This is one time where most Americans don’t want to be No. 1.
The Economist Intelligence Unit, the research and analysis division of The Economist Group this week ranked the world’s priciest cities. Of the 10 most expensive cities, five are in Asia. Singapore came out at No. 1, followed by Hong Kong. The third-most expensive city is Zurich, Switzerland, the city with the highest cost of living in Europe. Tokyo and Osaka, both in Japan, are fourth and fifth, followed by Seoul, South Korea. Geneva, Switzerland, and Paris tied for seventh, and New York and Copenhagen tied at No. 9.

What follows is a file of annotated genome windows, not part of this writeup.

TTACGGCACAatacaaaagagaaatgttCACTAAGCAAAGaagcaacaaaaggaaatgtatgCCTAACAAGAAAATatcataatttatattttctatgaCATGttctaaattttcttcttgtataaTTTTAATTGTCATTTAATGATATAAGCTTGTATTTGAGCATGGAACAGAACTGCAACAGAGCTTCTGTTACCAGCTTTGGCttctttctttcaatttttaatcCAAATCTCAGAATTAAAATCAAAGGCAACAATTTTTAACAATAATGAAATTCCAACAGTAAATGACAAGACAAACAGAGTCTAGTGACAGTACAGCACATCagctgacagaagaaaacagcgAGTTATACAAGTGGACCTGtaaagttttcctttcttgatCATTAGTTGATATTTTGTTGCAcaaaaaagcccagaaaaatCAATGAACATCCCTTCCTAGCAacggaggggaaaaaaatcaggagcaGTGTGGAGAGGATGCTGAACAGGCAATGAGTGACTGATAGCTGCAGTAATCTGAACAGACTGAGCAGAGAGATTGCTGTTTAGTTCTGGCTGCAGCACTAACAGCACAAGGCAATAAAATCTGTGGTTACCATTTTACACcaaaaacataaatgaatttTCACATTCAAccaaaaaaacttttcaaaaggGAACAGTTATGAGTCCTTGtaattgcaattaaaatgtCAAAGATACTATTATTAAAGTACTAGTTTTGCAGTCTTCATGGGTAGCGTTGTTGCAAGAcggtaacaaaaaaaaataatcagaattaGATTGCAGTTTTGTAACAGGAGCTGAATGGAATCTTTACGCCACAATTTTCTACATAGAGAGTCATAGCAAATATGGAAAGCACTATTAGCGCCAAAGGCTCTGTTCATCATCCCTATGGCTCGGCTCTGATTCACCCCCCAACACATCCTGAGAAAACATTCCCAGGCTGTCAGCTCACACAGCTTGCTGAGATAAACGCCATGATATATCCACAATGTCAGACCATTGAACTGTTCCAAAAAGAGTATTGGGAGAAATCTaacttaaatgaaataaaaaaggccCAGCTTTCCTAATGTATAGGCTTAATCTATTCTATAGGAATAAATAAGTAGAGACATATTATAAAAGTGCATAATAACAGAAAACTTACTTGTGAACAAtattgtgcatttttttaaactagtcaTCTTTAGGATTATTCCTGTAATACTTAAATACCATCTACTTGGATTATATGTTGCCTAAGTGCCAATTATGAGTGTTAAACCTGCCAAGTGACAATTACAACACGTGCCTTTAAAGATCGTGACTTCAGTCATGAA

The study rated the cities according to how expensive it is to buy basic items there at supermarkets, mid-priced stores and specialty outlets, using the price of food, drinks, clothing, recreation and entertainment and the cost of buying and running a car (including the cost of gasoline).
It also includes recurring expenses, including the cost of renting a home, utility bills, private schools and domestic help. It takes into account the relative strength of each of the countries’ respective currencies. A slight weakening of the U.S. dollar, for instance, contributed to New York’s relatively low ranking and kept many other pricey U.S. cities off the list.